books later written about Omaha, provided good cover. It's not unreasonable to
assume that the surviving Commandos made for this area. Around this time a shout from the MTB was heard 'COME BACK!' Perhaps Appleyard had glimpses of the stranded
men in the flashes of visibility. Someone from the beach was heard yelling back, but it was inaudible. Tom Winters, in Mike Langley’s book, stated
that he shouted towards the boat at one point and remembered seeing Captain
Graham Hayes swimming westwards, away from them. The beach was covered in a hell of enfilade from the right, from the left , from above and now from a German patrol near the road above the embankment. The whole beach became lit up in broken flashes,
but it seems that the projector failed to work.
Several mortar shells screamed over the heads of the Commandos in the direction of the
MTB, now visible to the Germans, but none hit their target. The Commandos,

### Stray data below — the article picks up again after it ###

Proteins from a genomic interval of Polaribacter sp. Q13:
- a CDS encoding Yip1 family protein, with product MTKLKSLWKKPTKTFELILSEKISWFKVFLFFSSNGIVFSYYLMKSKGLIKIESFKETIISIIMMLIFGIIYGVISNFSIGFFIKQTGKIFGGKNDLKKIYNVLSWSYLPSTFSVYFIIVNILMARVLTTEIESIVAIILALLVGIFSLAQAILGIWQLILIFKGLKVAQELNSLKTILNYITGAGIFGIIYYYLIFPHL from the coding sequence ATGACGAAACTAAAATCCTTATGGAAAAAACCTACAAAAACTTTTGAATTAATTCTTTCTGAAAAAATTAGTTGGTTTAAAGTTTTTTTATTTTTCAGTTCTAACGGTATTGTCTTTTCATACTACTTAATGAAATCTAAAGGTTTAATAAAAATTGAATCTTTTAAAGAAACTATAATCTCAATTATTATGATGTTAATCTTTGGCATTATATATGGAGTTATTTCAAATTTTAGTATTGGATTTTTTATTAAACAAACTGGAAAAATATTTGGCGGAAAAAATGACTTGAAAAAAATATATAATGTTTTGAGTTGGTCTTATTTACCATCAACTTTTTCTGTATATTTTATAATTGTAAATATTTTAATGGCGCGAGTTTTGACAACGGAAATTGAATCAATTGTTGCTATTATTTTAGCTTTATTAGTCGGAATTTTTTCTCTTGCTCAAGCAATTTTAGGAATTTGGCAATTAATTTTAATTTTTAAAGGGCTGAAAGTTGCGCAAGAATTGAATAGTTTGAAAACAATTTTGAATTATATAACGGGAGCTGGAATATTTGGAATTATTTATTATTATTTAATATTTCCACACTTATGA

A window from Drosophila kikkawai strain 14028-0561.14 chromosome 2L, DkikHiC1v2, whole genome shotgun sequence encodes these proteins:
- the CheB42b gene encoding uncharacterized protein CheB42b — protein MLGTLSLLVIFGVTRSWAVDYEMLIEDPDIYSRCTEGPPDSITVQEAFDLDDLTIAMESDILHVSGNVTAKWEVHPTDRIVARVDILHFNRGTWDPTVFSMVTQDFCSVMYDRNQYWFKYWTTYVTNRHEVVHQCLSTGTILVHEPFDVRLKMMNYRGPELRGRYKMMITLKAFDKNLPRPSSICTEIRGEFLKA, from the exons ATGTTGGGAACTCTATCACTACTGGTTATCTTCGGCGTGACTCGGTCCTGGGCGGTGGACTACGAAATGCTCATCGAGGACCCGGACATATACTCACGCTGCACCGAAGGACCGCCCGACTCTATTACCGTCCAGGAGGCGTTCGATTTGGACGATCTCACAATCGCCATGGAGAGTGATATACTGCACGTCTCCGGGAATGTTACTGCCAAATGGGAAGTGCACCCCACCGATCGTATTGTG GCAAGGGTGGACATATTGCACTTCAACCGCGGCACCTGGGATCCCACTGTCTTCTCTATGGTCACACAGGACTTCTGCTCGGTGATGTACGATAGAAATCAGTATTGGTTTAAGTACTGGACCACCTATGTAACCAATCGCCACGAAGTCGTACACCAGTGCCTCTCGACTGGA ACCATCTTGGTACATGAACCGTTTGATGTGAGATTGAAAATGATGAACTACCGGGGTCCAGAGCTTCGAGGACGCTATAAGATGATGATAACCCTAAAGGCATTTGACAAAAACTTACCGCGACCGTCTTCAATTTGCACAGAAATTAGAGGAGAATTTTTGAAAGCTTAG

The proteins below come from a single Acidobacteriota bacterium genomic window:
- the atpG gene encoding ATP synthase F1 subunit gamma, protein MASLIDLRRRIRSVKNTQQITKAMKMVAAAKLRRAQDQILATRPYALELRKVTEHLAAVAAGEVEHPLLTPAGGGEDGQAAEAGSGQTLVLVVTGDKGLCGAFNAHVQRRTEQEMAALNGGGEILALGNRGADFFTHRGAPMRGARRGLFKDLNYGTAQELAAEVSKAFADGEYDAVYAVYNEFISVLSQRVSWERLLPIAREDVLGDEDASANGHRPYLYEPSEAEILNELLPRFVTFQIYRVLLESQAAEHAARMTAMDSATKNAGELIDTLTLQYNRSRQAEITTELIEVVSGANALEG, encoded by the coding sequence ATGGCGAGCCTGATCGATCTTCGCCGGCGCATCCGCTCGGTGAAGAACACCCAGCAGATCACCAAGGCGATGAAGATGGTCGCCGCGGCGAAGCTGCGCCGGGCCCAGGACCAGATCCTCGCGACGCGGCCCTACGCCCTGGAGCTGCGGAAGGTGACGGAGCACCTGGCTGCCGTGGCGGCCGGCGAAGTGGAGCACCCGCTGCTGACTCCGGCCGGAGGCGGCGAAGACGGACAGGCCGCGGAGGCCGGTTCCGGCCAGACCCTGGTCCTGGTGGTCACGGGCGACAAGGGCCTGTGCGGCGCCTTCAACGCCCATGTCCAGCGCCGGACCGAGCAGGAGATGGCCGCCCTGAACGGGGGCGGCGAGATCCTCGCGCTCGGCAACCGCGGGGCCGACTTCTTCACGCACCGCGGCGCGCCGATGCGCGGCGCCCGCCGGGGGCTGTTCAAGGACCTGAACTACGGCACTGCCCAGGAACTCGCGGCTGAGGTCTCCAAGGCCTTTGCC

stranded on the beach, made a desperate attempt to reach the boat by swimming out
to sea, but to no avail. The MTBs anchor was raised at around 0130hrs and the two main engines started, to take the boat out to
a distance of two nautical miles. It soon became evident that the transmission
box had been hit by
bullets and damaged. The engines were throttled down to reduce noise, in the hope that the Germans would believe the boat had
left the area. No more sounds were heard from the beach and it was assumed
that the Commandos had split up and headed inland to hide, as was planned in case of a failed landing.
Ten minutes later, the boat headed back to St Laurent (St Honorine in the report), using the silent engine, to within one half of a mile. This position was maintained for 45 minutes
but there was no noise nor sign of life from the beach, except for the occasional glimmer of light from the Germans on the hill... maybe attempting to repair their projector.